Jynx torquilla (Linnaeus, 1758)
Family: Piciformes > Picidae
This former breeder was once a common bird across much of central and southern England, favouring commons, heathland, orchards, parkland and larger gardens.
This small woodpecker, with its delicately-patterned plumage, is now only a very occasional breeder and typically only seen on passage during autumn and spring.
Wryneck identification is usually straightforward.
Listen to example recordings of the main vocalisations of Wryneck, provided by xeno-canto contributors.
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Status and Trends
Population size and trends and patterns of distribution based on BTO surveys and atlases with data collected by BTO volunteers.
This species can be found on the following statutory and conservation listings and schedules.
|Species of European Conservation Concern||Least Concern|
|IUCN Red List of Threatened Species (global)||Least Concern|
|Schedule 1 license required (to disturb)||Yes|
|Birds Directive Annex 1||No|
|Listed on the Annexes of||WCA(I,IV), Bern(III)|
Historically, the Wryneck was a widespread breeding species in the UK (Monk 1963) but substantial declines have occurred and the last confirmed breeding record was in 2002 (RBBP data). Occasional records of singing males still occur but the species is believed to be extinct as a breeding species in the UK.
A former breeder, Wrynecks were not confirmed to breed during Bird Atlas 2007–11. Possible breeding evidence was recorded in 12 10-km squares and probable breeding was noted in just one square. Most records were in the Scottish Highlands, with a marked concentration in Strathspey, and refer to singing males.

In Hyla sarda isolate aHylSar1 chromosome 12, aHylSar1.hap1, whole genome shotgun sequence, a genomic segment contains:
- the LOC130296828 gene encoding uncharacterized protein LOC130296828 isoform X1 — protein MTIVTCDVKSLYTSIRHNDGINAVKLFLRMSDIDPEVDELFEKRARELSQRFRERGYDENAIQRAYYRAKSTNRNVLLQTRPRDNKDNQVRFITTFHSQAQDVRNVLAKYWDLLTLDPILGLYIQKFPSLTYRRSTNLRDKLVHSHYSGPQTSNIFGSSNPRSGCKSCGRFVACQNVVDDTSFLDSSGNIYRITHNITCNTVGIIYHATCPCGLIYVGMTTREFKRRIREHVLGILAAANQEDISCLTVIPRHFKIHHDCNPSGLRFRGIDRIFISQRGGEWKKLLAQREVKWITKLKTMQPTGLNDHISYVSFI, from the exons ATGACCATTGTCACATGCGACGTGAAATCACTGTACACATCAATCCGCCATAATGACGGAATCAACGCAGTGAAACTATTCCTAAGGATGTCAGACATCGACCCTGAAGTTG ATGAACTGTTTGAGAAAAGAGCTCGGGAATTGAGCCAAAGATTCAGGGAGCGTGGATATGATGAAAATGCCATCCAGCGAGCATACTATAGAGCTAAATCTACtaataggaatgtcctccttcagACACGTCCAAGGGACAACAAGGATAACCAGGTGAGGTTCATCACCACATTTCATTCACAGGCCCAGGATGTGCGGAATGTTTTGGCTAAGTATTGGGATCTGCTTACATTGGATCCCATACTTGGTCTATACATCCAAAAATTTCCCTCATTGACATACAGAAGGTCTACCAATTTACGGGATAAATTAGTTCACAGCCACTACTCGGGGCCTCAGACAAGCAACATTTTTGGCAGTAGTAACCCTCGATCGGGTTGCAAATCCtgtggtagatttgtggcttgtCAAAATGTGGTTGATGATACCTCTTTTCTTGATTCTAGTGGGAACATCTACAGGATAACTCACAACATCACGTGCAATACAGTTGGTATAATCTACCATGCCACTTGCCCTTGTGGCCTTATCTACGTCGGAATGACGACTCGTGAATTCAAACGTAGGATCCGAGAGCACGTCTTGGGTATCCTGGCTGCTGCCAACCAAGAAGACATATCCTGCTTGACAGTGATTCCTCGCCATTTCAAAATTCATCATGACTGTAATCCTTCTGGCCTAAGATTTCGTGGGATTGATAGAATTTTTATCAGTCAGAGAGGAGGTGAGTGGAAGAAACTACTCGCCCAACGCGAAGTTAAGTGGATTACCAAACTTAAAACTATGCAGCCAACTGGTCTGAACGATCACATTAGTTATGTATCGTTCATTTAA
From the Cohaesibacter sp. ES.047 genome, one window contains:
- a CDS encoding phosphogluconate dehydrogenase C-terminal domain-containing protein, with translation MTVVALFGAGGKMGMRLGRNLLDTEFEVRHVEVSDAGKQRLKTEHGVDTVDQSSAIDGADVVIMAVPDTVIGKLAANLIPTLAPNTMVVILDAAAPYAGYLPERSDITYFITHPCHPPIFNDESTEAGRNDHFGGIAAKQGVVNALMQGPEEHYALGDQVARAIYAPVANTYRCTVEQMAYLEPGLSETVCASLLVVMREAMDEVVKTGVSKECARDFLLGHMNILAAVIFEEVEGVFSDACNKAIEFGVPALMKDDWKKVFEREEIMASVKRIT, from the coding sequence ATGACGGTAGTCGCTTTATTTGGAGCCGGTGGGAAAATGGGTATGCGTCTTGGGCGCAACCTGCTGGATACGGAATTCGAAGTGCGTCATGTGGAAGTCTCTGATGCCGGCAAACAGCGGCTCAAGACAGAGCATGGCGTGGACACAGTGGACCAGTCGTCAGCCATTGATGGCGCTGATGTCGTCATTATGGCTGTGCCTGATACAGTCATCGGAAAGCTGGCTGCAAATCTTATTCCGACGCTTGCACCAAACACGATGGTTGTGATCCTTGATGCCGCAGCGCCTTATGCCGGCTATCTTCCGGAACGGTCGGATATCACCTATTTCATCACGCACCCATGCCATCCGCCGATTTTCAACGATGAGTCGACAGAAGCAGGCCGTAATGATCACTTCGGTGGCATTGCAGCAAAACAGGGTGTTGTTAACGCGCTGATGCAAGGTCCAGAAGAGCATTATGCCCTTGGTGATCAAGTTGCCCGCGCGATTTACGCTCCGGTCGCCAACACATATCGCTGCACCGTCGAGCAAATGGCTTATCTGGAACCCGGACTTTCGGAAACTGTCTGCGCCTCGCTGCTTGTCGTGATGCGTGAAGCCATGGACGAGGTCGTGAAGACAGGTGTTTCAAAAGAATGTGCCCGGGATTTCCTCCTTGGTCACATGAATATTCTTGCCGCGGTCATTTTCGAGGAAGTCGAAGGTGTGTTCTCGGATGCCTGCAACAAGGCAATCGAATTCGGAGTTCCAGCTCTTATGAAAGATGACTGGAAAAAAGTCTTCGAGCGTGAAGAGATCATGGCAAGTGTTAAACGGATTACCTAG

Occupied 10-km squares in UK
|No. occupied in breeding season||13|
|% occupied in breeding season||0.4|
|No. occupied in winter||2|
|% occupied in winter||0.07|
European Distribution Map
|% change in range in breeding season (1968–72 to 2008–11)||-72.9%|
Wryneck is a former breeding species, now rare passage migrant of early spring. It is more likely to be encountered in autumn, especially in August and September.
Information about movement and migration based on online bird portals (e.g. BirdTrack), Ringing schemes and tracking studies.
An overview of year-round movements for the whole of Europe can be seen on the EuroBirdPortal viewer.
Lifecycle and body size information about Wryneck, including statistics on nesting, eggs and lifespan based on BTO ringing and nest recording data.
View number ringed each year in the Online Ringing Report
|Typical Lifespan||2 years with breeding typically at 1 year|
|Wing Length||Adults||90.3±2.6 | Range 86–94mm, N=41|
|Juveniles||90.2±3 | Range 84-95mm, N=77|
|Body Weight||Adults||33.4±5.15 | Range 27.3–44.1g, N=41|
|Juveniles||33.4±4.3206 | Range 27.5–42.0g, N=71|
Feather measurements and photos on featherbase
|Field Codes||2-letter: WY | 5-letter code: WRYNE | Euring: 8480|
For information in another language (where available) click on a linked name
Interpretation and scientific publications about Wryneck from BTO scientists.
Causes of change
The decline and extinction of this species in the UK is believed to have been driven by a drop in food availability caused by a shortage of bare ground and short vegetation, although a number of other factors may have contributed including agricultural intensification, climate change, an increase in conifer plantations and the effects of pesticides (Balmer et al. 2013).
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